Idaho Lawmakers Continue Pushing Bills Aimed At Curbing Governor’s Emergency Powers
BY KEITH RIDLER / AP
Lawmakers in the Idaho state House on Thursday initiated a third attempt to pass legislation to trim the governor’s powers during an emergency such as a pandemic.
The House State Affairs Committee OK’d a possible public hearing for the bill that’s reworked legislation from several failed attempts this session.
Republican Rep. Jason Monks said the state’s current system giving extensive powers to the executive branch is a relic of the Cold War that could be improved in light of information gleaned during the coronavirus pandemic that hit Idaho hard in March.
Lawmakers are angry with Republican Gov. Brad Little’s response to the pandemic. He issued a temporary stay-at-home order in late March as patients overwhelmed some hospitals and health care workers became sick. Health care facilities feared running out of protective equipment as the illness spread. The lockdown allowed the situation to stabilize and the state to bring in masks and other equipment.
The bill introduced Thursday in the House is mirrored in the Senate by another bill that advanced Wednesday to a possible public hearing as leadership in the two chambers coordinate efforts to strip an Idaho governor of some powers while increasing their own.
The House bill targets a governor’s authority during natural disasters. The Senate bill targets emergency powers during manmade events, such as a terrorist attack. Both bills have similar language.
About a dozen of pieces of legislation have been introduced to trim a governor’s authority during an emergency since the legislative session started Jan. 11, but most have stalled or been killed as flaws emerged. The bill introduced Thursday follows several failed House bills.
“They say three times is a charm. Let’s hope that’s the case and not three strikes and you’re out,” Monks, the House Assistant Majority Leader, told fellow lawmakers in introducing the bill.
The latest House and Senate bills each allow a governor to declare an emergency and extend it past 60 days, but only to ensure federal funding continues. Both bills would require any restrictions accompanying a governor’s order to expire after 60 days unless renewed by the Legislature. Currently, emergency declarations last 30 days and a governor can simply renew them.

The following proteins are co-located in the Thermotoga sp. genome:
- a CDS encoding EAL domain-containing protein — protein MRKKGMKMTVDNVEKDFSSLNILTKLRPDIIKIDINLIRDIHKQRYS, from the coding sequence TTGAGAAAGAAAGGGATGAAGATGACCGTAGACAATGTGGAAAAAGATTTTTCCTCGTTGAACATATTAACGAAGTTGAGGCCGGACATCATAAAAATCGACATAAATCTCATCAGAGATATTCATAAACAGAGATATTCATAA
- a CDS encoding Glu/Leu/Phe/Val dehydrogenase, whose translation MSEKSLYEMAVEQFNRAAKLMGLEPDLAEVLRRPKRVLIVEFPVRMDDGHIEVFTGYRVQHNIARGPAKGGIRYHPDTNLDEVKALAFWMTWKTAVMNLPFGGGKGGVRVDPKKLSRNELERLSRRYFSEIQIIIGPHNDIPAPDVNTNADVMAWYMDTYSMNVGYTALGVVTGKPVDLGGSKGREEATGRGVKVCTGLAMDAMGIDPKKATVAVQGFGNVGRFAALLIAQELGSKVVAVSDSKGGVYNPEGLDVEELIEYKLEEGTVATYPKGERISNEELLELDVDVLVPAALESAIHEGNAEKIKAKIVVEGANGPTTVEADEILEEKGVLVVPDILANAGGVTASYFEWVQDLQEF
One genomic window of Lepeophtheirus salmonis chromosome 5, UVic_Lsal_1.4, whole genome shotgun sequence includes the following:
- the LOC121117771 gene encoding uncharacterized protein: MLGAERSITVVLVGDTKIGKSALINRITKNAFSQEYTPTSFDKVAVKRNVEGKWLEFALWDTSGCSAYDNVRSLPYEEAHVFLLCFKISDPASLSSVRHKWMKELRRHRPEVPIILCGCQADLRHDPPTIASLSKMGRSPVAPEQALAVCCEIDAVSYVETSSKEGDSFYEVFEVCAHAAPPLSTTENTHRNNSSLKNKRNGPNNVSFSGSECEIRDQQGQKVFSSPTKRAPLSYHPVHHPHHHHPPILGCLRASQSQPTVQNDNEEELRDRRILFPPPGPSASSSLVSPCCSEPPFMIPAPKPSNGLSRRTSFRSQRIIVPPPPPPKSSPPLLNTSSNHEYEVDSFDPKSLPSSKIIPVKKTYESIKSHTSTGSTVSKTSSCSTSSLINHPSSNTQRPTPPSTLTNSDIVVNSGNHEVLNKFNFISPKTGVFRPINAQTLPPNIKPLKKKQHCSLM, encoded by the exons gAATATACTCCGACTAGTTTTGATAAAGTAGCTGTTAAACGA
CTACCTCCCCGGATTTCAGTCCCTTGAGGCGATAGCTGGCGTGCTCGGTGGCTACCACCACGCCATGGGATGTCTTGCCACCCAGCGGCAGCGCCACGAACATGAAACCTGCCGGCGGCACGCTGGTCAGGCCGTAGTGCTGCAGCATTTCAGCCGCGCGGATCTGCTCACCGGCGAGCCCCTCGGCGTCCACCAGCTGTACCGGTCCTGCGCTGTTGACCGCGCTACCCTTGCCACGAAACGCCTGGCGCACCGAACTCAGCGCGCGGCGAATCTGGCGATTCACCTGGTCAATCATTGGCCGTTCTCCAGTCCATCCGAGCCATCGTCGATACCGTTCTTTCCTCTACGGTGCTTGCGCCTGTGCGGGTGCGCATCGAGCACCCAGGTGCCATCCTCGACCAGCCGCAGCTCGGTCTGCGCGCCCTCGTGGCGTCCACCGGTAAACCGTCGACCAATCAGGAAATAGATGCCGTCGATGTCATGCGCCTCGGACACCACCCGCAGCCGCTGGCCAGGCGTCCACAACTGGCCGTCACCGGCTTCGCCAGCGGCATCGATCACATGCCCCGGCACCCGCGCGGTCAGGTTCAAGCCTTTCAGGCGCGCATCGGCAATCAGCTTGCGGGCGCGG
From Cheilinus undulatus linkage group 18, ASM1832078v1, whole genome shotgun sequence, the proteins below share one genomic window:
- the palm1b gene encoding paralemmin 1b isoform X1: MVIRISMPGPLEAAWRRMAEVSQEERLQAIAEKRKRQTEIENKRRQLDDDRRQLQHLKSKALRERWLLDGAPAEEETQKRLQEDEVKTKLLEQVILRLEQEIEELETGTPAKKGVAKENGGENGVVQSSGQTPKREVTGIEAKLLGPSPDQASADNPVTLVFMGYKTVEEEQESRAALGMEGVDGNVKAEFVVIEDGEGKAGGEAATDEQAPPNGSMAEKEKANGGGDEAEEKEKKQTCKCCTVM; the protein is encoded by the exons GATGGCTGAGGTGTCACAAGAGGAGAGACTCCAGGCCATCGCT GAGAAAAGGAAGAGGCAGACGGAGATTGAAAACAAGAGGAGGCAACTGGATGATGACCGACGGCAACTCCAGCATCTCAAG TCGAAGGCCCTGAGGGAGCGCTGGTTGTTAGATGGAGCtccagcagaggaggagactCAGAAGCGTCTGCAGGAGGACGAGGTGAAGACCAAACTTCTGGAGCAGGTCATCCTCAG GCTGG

Previous legislation seeking to immediately end Little’s coronavirus emergency came under fire for potentially costing the state $20 million in federal aid. All that legislation appears to have died.
Another notable change in the latest versions of the House and Senate bills defines a governor’s executive orders and proclamations as “rules,” which would then be subject to approval or disapproval of the Legislature through the state’s arcane but important administrative rules process.
That’s a key distinction because lawmakers currently appear to have limited options to end an executive order or health order they don’t think is right. State law says legislators can use a concurrent resolution to end a governor’s emergency order. But an Idaho attorney general’s office opinion, in response to a lawmaker request, said that ability is not found in the Idaho Constitution and therefore doesn’t exist.
That leaves open whether Idaho lawmakers are powerless to do anything when a governor is acting with emergency power authority.
Legislative leaders contest that, and received a different opinion from a private law firm they hired saying concurrent resolutions are valid in ending a governor’s emergency. Still, lawmakers are moving ahead with legislation.
Monks said that some of the earlier legislation suffered from lawmakers looking at them through “COVID glasses.” He said the legislation being worked on now is being done with the idea of handling future emergencies with a different governor and a different set of lawmakers in the Legislature.
“I think we’re going through a very deliberative process to make sure what we’re doing is going to work for all emergencies, not just COVID-related emergencies,” Monks said. “We’ve been trying really hard to make sure that we do that and do it right.”
Copyright 2021 Associated Press